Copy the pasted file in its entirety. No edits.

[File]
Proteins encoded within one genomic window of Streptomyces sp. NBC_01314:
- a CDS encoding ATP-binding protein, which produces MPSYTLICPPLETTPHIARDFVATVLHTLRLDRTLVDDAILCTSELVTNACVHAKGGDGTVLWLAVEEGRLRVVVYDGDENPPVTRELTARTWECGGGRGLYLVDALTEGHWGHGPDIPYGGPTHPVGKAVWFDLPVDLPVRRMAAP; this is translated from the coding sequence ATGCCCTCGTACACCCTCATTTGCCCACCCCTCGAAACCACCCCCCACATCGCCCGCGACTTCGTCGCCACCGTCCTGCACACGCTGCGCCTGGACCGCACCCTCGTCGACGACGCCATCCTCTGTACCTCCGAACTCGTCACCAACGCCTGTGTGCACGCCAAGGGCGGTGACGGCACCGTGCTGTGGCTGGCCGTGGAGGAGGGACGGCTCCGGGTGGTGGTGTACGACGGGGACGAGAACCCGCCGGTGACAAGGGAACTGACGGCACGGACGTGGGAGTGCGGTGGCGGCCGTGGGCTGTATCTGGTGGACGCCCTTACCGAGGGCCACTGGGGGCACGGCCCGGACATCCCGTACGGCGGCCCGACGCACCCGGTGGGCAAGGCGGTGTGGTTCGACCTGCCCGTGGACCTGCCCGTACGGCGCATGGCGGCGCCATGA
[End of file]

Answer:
Proteins encoded within one genomic window of Streptomyces sp. NBC_01314:
- a CDS encoding ATP-binding protein, which produces MPSYTLICPPLETTPHIARDFVATVLHTLRLDRTLVDDAILCTSELVTNACVHAKGGDGTVLWLAVEEGRLRVVVYDGDENPPVTRELTARTWECGGGRGLYLVDALTEGHWGHGPDIPYGGPTHPVGKAVWFDLPVDLPVRRMAAP; this is translated from the coding sequence ATGCCCTCGTACACCCTCATTTGCCCACCCCTCGAAACCACCCCCCACATCGCCCGCGACTTCGTCGCCACCGTCCTGCACACGCTGCGCCTGGACCGCACCCTCGTCGACGACGCCATCCTCTGTACCTCCGAACTCGTCACCAACGCCTGTGTGCACGCCAAGGGCGGTGACGGCACCGTGCTGTGGCTGGCCGTGGAGGAGGGACGGCTCCGGGTGGTGGTGTACGACGGGGACGAGAACCCGCCGGTGACAAGGGAACTGACGGCACGGACGTGGGAGTGCGGTGGCGGCCGTGGGCTGTATCTGGTGGACGCCCTTACCGAGGGCCACTGGGGGCACGGCCCGGACATCCCGTACGGCGGCCCGACGCACCCGGTGGGCAAGGCGGTGTGGTTCGACCTGCCCGTGGACCTGCCCGTACGGCGCATGGCGGCGCCATGA